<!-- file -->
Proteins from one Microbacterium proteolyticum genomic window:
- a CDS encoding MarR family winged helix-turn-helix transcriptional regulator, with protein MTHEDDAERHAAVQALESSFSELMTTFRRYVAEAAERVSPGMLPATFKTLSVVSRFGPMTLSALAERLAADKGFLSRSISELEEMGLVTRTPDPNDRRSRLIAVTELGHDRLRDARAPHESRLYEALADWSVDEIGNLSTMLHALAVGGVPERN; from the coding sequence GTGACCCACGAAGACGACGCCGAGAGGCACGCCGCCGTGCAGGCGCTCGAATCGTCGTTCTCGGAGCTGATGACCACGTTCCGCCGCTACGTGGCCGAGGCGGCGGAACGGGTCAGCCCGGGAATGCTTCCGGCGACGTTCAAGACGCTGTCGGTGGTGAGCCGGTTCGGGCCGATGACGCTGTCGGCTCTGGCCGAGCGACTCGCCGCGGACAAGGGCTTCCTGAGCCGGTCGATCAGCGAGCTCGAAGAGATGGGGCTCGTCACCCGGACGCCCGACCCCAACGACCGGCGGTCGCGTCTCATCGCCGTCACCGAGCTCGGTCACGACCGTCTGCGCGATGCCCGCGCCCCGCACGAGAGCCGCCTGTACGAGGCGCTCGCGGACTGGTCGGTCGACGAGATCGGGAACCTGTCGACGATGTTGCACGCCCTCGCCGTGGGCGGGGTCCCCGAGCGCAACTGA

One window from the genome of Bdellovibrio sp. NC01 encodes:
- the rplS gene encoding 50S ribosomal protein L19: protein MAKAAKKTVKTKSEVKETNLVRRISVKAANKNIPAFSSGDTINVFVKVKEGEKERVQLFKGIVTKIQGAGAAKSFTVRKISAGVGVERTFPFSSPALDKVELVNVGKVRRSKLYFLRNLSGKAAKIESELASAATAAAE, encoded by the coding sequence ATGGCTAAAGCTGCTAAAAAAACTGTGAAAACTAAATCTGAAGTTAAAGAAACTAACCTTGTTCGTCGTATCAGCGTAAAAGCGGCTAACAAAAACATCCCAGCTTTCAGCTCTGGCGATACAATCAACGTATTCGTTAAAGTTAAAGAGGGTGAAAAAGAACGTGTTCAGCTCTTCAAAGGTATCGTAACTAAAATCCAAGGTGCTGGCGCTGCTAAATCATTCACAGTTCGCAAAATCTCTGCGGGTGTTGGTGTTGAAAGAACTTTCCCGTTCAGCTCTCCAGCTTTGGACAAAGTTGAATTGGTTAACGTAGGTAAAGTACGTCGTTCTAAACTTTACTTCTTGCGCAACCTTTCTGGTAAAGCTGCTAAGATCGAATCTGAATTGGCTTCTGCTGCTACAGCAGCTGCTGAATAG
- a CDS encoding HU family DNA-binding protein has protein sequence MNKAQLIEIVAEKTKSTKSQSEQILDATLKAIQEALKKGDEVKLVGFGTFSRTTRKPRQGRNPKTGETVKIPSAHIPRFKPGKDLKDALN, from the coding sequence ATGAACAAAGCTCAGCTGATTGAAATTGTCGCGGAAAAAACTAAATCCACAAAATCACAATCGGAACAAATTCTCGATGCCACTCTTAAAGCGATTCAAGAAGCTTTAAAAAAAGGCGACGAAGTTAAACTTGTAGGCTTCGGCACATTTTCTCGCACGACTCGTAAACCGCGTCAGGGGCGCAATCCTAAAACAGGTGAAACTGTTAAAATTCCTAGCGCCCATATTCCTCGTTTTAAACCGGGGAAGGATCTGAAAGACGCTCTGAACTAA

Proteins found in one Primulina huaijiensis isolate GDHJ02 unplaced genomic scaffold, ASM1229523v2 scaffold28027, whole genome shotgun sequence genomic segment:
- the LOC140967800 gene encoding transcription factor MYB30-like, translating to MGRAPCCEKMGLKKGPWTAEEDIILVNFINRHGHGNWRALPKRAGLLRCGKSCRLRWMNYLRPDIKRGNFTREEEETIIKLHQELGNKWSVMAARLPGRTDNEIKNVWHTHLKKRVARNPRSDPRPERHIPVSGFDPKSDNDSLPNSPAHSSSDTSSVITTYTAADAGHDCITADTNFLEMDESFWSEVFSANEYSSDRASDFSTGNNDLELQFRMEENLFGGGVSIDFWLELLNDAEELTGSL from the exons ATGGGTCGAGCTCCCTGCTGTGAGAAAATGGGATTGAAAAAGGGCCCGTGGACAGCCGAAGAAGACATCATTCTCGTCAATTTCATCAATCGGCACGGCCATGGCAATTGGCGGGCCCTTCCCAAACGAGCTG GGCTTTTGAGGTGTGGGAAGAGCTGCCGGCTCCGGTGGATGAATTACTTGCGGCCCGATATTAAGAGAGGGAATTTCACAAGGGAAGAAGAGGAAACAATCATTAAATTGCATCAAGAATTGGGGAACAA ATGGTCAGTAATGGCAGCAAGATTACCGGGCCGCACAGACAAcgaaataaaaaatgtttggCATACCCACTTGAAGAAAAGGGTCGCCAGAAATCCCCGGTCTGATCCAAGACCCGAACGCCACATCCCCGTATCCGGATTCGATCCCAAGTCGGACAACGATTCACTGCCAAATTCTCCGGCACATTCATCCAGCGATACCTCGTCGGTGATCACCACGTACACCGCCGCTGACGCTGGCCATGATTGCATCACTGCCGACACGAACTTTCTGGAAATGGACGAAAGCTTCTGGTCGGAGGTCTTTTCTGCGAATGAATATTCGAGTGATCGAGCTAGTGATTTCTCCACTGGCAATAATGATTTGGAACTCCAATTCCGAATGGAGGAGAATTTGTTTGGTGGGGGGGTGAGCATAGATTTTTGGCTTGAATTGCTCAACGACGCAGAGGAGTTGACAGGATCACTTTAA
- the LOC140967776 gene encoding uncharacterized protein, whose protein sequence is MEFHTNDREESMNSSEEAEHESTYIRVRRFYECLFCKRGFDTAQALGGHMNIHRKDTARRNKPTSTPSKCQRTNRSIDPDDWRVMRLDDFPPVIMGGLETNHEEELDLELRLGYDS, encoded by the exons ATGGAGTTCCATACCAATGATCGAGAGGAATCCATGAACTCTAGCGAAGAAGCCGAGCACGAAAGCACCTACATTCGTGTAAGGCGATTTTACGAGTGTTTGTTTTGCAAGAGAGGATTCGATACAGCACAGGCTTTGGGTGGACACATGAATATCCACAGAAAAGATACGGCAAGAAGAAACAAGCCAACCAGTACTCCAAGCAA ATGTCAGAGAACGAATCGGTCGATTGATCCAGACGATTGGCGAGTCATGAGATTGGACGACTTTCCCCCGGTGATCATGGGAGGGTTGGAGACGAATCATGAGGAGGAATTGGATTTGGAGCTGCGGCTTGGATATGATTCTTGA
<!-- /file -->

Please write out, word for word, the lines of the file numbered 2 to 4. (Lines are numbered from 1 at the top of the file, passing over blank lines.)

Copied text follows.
- a CDS encoding MarR family winged helix-turn-helix transcriptional regulator, with protein MTHEDDAERHAAVQALESSFSELMTTFRRYVAEAAERVSPGMLPATFKTLSVVSRFGPMTLSALAERLAADKGFLSRSISELEEMGLVTRTPDPNDRRSRLIAVTELGHDRLRDARAPHESRLYEALADWSVDEIGNLSTMLHALAVGGVPERN; from the coding sequence GTGACCCACGAAGACGACGCCGAGAGGCACGCCGCCGTGCAGGCGCTCGAATCGTCGTTCTCGGAGCTGATGACCACGTTCCGCCGCTACGTGGCCGAGGCGGCGGAACGGGTCAGCCCGGGAATGCTTCCGGCGACGTTCAAGACGCTGTCGGTGGTGAGCCGGTTCGGGCCGATGACGCTGTCGGCTCTGGCCGAGCGACTCGCCGCGGACAAGGGCTTCCTGAGCCGGTCGATCAGCGAGCTCGAAGAGATGGGGCTCGTCACCCGGACGCCCGACCCCAACGACCGGCGGTCGCGTCTCATCGCCGTCACCGAGCTCGGTCACGACCGTCTGCGCGATGCCCGCGCCCCGCACGAGAGCCGCCTGTACGAGGCGCTCGCGGACTGGTCGGTCGACGAGATCGGGAACCTGTCGACGATGTTGCACGCCCTCGCCGTGGGCGGGGTCCCCGAGCGCAACTGA

One window from the genome of Bdellovibrio sp. NC01 encodes:
- the rplS gene encoding 50S ribosomal protein L19: protein MAKAAKKTVKTKSEVKETNLVRRISVKAANKNIPAFSSGDTINVFVKVKEGEKERVQLFKGIVTKIQGAGAAKSFTVRKISAGVGVERTFPFSSPALDKVELVNVGKVRRSKLYFLRNLSGKAAKIESELASAATAAAE, encoded by the coding sequence ATGGCTAAAGCTGCTAAAAAAACTGTGAAAACTAAATCTGAAGTTAAAGAAACTAACCTTGTTCGTCGTATCAGCGTAAAAGCGGCTAACAAAAACATCCCAGCTTTCAGCTCTGGCGATACAATCAACGTATTCGTTAAAGTTAAAGAGGGTGAAAAAGAACGTGTTCAGCTCTTCAAAGGTATCGTAACTAAAATCCAAGGTGCTGGCGCTGCTAAATCATTCACAGTTCGCAAAATCTCTGCGGGTGTTGGTGTTGAAAGAACTTTCCCGTTCAGCTCTCCAGCTTTGGACAAAGTTGAATTGGTTAACGTAGGTAAAGTACGTCGTTCTAAACTTTACTTCTTGCGCAACCTTTCTGGTAAAGCTGCTAAGATCGAATCTGAATTGGCTTCTGCTGCTACAGCAGCTGCTGAATAG